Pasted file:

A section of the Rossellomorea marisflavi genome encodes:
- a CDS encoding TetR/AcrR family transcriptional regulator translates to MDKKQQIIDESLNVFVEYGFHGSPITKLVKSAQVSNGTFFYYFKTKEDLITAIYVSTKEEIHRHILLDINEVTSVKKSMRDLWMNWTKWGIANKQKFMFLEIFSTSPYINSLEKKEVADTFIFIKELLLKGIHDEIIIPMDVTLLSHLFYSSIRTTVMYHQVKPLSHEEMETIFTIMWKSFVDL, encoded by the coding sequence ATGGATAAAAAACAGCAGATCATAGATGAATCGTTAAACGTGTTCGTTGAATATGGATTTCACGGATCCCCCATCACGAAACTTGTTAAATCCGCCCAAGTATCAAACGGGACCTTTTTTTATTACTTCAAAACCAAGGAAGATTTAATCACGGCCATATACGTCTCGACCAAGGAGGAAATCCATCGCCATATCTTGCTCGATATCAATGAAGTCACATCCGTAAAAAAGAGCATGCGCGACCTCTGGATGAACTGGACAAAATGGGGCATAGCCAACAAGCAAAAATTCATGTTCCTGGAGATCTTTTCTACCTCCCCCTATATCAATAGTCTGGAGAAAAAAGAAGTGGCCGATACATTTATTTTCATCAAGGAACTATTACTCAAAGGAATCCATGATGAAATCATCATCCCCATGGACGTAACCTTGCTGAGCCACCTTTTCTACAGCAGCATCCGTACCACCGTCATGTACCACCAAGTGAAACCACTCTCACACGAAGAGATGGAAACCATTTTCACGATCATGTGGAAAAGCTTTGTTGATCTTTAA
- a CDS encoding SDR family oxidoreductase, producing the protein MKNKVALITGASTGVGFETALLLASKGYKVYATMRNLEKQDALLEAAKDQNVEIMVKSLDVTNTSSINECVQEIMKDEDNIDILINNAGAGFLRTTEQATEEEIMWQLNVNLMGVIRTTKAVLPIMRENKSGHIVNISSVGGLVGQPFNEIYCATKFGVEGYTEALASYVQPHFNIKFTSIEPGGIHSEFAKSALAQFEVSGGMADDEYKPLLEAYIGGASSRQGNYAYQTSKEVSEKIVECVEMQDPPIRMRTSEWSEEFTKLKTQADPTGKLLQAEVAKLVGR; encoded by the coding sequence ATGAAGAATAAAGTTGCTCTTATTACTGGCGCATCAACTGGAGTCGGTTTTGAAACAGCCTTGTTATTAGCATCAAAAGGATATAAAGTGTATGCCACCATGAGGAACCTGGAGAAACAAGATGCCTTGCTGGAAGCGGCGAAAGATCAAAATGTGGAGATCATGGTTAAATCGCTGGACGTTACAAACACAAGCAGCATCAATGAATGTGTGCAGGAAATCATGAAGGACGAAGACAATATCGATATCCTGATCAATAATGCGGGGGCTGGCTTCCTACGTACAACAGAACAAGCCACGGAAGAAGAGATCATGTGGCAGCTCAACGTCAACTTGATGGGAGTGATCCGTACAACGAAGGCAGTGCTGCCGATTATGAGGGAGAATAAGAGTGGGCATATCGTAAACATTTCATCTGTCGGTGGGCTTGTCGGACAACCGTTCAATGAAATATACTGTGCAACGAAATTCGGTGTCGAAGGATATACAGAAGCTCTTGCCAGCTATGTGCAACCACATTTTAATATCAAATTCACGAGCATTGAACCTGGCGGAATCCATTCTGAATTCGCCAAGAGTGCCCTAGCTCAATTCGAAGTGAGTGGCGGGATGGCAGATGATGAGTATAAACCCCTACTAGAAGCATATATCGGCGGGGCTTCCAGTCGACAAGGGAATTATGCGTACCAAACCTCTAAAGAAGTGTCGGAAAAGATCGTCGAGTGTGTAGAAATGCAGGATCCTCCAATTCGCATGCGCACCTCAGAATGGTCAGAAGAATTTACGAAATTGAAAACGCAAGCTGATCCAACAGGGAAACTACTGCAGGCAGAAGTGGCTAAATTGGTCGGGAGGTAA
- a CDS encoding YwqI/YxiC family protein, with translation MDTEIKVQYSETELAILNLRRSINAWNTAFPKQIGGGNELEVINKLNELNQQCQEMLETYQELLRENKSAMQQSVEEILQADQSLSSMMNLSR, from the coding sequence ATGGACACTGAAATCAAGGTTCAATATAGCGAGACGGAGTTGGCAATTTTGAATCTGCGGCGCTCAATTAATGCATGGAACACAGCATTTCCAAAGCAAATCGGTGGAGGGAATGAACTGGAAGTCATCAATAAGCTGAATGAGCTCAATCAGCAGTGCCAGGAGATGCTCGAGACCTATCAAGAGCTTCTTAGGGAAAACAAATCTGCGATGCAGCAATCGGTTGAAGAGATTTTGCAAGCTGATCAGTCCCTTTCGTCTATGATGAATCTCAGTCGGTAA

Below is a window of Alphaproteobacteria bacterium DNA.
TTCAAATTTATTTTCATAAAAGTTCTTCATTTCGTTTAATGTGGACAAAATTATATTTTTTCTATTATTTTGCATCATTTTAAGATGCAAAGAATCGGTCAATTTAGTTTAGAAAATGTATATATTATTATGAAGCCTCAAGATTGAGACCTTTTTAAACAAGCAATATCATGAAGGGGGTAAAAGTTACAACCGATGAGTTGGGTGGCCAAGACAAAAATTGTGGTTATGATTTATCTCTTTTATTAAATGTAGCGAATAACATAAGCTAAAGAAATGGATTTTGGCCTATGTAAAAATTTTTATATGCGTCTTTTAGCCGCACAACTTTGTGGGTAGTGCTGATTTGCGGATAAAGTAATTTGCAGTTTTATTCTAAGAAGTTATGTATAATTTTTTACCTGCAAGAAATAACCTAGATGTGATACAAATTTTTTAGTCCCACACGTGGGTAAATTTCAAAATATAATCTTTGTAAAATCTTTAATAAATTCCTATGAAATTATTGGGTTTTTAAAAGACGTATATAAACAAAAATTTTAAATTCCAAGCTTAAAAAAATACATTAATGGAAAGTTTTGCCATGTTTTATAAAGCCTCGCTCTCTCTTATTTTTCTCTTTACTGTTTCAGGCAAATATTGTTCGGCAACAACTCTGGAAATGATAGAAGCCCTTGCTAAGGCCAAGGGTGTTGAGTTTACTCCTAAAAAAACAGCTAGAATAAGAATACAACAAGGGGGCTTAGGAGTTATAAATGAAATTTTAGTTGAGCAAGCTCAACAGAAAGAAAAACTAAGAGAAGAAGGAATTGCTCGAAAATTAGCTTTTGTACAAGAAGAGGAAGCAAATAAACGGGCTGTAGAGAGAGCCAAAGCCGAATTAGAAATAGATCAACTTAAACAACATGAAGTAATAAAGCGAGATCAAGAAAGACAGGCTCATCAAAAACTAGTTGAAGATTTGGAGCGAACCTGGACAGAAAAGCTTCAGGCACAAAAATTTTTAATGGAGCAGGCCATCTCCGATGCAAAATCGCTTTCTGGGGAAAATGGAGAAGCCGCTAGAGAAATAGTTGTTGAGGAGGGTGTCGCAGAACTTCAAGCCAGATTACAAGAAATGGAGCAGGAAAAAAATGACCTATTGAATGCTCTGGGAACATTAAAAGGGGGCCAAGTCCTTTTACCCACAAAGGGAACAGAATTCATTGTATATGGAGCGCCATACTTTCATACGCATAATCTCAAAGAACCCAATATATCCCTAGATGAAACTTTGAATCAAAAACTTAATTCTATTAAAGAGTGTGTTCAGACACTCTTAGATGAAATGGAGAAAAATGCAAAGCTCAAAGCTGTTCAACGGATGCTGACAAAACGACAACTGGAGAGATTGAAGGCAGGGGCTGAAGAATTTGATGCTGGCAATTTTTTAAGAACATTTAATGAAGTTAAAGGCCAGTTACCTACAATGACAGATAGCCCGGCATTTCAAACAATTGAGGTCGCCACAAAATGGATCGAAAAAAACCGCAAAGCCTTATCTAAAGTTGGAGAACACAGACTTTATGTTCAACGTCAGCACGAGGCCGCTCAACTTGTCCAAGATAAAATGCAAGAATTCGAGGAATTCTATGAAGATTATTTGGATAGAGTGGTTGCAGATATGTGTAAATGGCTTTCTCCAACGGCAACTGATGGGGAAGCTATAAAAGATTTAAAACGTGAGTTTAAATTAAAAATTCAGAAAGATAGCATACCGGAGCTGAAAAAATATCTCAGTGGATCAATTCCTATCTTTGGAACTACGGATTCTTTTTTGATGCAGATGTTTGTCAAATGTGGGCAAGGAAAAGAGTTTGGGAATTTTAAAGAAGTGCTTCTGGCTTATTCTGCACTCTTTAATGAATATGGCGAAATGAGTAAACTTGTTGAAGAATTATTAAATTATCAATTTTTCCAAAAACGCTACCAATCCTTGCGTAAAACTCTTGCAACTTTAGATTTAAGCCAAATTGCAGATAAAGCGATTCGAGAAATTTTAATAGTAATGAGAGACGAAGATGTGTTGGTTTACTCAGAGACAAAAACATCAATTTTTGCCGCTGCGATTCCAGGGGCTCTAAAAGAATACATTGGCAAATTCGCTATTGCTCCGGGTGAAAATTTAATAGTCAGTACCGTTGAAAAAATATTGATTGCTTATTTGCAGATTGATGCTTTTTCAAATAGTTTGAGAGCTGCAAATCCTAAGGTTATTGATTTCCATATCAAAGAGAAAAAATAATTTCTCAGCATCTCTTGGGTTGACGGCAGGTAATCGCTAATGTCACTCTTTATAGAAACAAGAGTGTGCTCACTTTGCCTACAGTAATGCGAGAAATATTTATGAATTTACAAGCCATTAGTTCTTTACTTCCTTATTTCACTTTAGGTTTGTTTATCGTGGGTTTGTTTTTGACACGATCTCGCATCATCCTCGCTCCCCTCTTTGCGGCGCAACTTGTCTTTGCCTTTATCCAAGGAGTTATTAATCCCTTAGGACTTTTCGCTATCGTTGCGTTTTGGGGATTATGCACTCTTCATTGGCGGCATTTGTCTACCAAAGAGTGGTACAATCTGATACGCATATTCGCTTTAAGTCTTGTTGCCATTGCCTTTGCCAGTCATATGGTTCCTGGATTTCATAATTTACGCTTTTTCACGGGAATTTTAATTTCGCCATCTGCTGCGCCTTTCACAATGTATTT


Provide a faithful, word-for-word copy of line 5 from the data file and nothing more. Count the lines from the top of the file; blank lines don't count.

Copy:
Below is a window of Alphaproteobacteria bacterium DNA.